Two families feud,
battle for girl caught Between.
Can she bring them peace?
Yes, I realize Between, Georgia was never on my nightstand. But I've been following Joshilyn Jackson for a couple of years now, eagerly awaiting this novel. So the day it was available, I ordered it. When it arrived, I put aside the book I was in the middle of and swallowed it up in two days.
I worry about sophomore slump with authors I love. When a debut novel is such a breath of fresh air, like Jackson's Gods in Alabama was, and especially when it's also a critical and commercial success, I worry about the author (and her editor and publisher) moving the next book too quickly into production. Releasing it before it's ready.
I loved Gods. I started reading Faster Than Kudzu, about two years ago -- that is, Joshilyn's blog (sorry, I just cannot call her Jackson; she feels like a personal friend, though I've never met her or even exchanged personal e-mail). At that time, Gods had been sold, but its future was still unknown. I lived vicariously through Joshilyn as she visited her printer and met the staff, saw the cover for the first time, returned galley proofs, and eventually began gathering reviews (all positive, near as I could tell). By the time I actually held a copy, it was an old, old friend, and I couldn't wait to ... as Joss might say ... kiss it on the mouth.
I ate it up, like an almond croissant. Then I carried it around (so to speak), showing it to everyone I ran into. I know for certain three copies sold directly from my talking it up, and I'm responsible for another five fans who either read it from borrowed copies or from the library (one of my friends couldn't afford a copy, and her library didn't have one available, so she read it over several long visits to the bookstore). I even hand-sold it to my indy bookseller, who now hand-sells the paperback edition to customers. Yeah, I liked it.
So I was terribly afraid Between would be disappointing. It didn't have the knock-you-out first line Gods had, and it didn't sound riotously, shockingly funny like Gods, and how could a second book be any good if it's released a scant 15 months later anyway?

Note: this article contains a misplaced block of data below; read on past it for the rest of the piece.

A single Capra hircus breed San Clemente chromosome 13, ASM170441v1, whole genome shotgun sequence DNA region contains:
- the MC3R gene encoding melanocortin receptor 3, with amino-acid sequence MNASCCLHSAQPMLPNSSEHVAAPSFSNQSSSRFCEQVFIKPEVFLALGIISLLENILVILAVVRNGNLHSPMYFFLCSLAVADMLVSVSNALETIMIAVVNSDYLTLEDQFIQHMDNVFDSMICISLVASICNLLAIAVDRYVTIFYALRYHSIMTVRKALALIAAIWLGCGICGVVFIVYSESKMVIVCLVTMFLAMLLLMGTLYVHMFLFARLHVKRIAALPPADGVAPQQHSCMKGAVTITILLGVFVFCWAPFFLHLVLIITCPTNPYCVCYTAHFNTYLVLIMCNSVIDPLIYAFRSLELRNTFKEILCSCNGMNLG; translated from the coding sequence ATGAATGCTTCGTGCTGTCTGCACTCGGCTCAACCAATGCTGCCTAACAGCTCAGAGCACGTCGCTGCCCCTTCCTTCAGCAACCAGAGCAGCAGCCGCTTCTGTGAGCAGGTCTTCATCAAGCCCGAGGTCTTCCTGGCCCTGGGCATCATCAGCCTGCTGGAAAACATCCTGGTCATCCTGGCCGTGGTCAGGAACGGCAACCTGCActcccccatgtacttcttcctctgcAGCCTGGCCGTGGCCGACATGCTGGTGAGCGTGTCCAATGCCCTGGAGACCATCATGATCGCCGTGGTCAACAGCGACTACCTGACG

No worries. I was in my indy bookstore today, and the owner asked, "Which did you like better?"
"This one." I pointed to Between without hesitation (well, without much hesitation). He's been on the receiving end of my gushing more than once, so he was understandably surprised.
But Between is exquisite. The tone is less edgy than Gods, perhaps, and less prone to inspire bursts of overloud laughter, but it's full of joyful, delightful and yes, hilarious scenes.
Nonny Frett is someone you want for a best friend (and you want to take care of her, and keep all the bad things away from her, which is probably really neurotic, but we won't worry about that since she's fictional, after all, so there's no fear of truly enabling her). From the opening scene, where Nonny is born (where she "frolicked bloodlessly into the world attended by singing rabbits" according to one, very innocent aunt), I was drawn to her. Frustrated by her inability to stick up for herself, oh, my yes, and by her failure to follow through on the healthy decisions she does make. But nonetheless, charmed by and enamored of her.
Nonny is caught between two feuding families: the one she was biologically born into and the one that raised her. And every member of both families is a Character, in the capital-letter sense of the word. The three sisters who raised her, for instance: her mother (blind, deaf and dumb), her aunt ("four baby steps from flat crazy"), and her other aunt (well, you really have to meet Bernese to appreciate her; suffice it to say, Joshilyn includes in the Acknowledgements a fervent prayer that if Bernese really exists, she moves far, far away).
There's not much else I can say. I wouldn't want to spoil one, tiny little moment of discovery for you.
Just ... read the book. No, go buy the book. Don't wait for paperback.
It's that good.